Based on community feedback, the project has planned for a variety of San Pablo Avenue improvements that will make it safer for pedestrians and bicyclists to cross the street and while improving bus speed and reliability including:
- New hybrid beacons and flashing beacons: These treatments improve safety for people walking and biking across the street in crosswalks. Hybrid beacons are a type of traffic signal, requiring traffic to stop when activated by someone crossing the street. Flashing beacons warn drivers that someone is crossing, improving driver yielding compliance.
- New median refuge islands: These are protected islands in the center of roads that enhance pedestrian and bicycle crossings.
- Upgrades to many current sidewalk ramps: These upgrades will improve access between crosswalks and the sidewalk. Where feasible, they will include directional curb ramps, which serve each individual crosswalk connecting to a corner.
- Bus bulbs at Rapid Bus stops: Curb extensions that make bus service faster by allowing buses to stop in the traffic lane instead of pulling over when picking up and dropping off passengers
- Protected bikeway connectors: Create continuous, safe bicycle connections across San Pablo Avenue for intersecting bike routes that do not currently connect due to offset street grids (e.g. at Clay/Brighton streets in Albany). To provide these connections, the project will convert the existing curbside parking spaces along these short blocks to bike lanes separated from traffic by raised curbs.
- High visibility crosswalk markings: Enhanced crosswalk patterns that are visible from farther away than traditional crosswalks.
- Bus stop relocations to improve sight lines to crossing pedestrians: Increasing safety for both buses and pedestrians
- Bicycle crossing pavement markings: Markings that indicate to drivers that the roadway is shared with bicyclists.
- Leading Pedestrian Intervals: Improve pedestrian visibility at signalized intersections by giving pedestrians a few seconds’ head start before vehicles get a green signal.
- Accessible Pedestrian Signal upgrades: Make pedestrian signals accessible to people with limited or no vision.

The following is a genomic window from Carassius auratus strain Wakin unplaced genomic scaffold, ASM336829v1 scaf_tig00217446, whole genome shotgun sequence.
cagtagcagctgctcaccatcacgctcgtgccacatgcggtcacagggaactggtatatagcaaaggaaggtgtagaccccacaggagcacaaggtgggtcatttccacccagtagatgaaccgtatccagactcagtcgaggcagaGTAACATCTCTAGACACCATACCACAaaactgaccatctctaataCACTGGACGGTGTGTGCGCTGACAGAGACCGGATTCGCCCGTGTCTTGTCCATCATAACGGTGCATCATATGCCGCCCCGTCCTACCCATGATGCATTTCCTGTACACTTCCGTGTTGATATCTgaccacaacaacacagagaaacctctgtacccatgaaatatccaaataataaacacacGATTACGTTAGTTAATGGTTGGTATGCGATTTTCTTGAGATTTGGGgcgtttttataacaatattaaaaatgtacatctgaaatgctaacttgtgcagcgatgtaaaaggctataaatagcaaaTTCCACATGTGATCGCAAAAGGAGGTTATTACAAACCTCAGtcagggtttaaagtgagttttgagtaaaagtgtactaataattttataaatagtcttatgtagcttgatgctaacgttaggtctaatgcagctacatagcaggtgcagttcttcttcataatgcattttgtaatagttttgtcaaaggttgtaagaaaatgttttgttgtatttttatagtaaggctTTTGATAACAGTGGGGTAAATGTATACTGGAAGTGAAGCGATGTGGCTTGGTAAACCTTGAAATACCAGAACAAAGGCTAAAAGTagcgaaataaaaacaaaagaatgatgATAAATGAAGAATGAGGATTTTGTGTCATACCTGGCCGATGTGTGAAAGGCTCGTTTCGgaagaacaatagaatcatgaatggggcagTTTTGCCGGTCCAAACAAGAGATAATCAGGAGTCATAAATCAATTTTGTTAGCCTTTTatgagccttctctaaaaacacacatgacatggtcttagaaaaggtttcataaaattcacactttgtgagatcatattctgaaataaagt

Specific traffic control devices to enhance crossings were selected based on a variety of factors including number of lanes to be crossed and whether the crossing serves a bike route. Bus bulb outs, or curb extensions for buses, were included at Rapid bus stops only to allow for possible bus/bike lane improvements in the future.
To improve safety, the project will relocate bus stops that are currently nearside (in advance of the intersection) to farside (after an intersection). Relocating bus stops to the farside will prevent scenarios where a bus blocks the line of sight between a pedestrian and oncoming traffic. The project team has provided notice of all proposed bus stop changes at the stops.
To improve safety, the project includes some relocation and removals of parking along San Pablo Avenue. In the locations where the project proposes to relocate bus stops from the nearside of an intersection (in advance of an intersection) to the farside (after an intersection), parking spaces would be relocated to the other side of the intersection where feasible. In two locations where bike lane connectors are provided along San Pablo Avenue, parking would be removed along those short blocks. The project team has visited storefronts where parking changes are proposed along San Pablo Avenue to review the proposed changes as part of outreach efforts. The project’s interactive webmap
shows all proposed parking changes.